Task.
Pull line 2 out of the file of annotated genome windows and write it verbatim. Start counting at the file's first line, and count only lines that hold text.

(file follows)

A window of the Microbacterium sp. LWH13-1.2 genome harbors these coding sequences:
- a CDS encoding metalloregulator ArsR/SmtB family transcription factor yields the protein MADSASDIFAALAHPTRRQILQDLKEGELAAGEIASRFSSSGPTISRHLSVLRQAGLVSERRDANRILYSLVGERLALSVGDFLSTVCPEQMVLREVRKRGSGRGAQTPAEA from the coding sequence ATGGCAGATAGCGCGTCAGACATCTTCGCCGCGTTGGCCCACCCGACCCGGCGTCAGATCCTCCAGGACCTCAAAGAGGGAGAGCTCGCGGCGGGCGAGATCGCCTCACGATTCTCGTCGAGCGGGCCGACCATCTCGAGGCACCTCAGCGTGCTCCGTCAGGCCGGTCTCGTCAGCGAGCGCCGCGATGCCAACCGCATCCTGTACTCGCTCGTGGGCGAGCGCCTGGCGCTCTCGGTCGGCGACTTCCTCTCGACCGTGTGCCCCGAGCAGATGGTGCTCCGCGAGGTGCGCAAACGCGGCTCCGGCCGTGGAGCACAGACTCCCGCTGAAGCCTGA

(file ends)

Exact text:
- a CDS encoding metalloregulator ArsR/SmtB family transcription factor yields the protein MADSASDIFAALAHPTRRQILQDLKEGELAAGEIASRFSSSGPTISRHLSVLRQAGLVSERRDANRILYSLVGERLALSVGDFLSTVCPEQMVLREVRKRGSGRGAQTPAEA from the coding sequence ATGGCAGATAGCGCGTCAGACATCTTCGCCGCGTTGGCCCACCCGACCCGGCGTCAGATCCTCCAGGACCTCAAAGAGGGAGAGCTCGCGGCGGGCGAGATCGCCTCACGATTCTCGTCGAGCGGGCCGACCATCTCGAGGCACCTCAGCGTGCTCCGTCAGGCCGGTCTCGTCAGCGAGCGCCGCGATGCCAACCGCATCCTGTACTCGCTCGTGGGCGAGCGCCTGGCGCTCTCGGTCGGCGACTTCCTCTCGACCGTGTGCCCCGAGCAGATGGTGCTCCGCGAGGTGCGCAAACGCGGCTCCGGCCGTGGAGCACAGACTCCCGCTGAAGCCTGA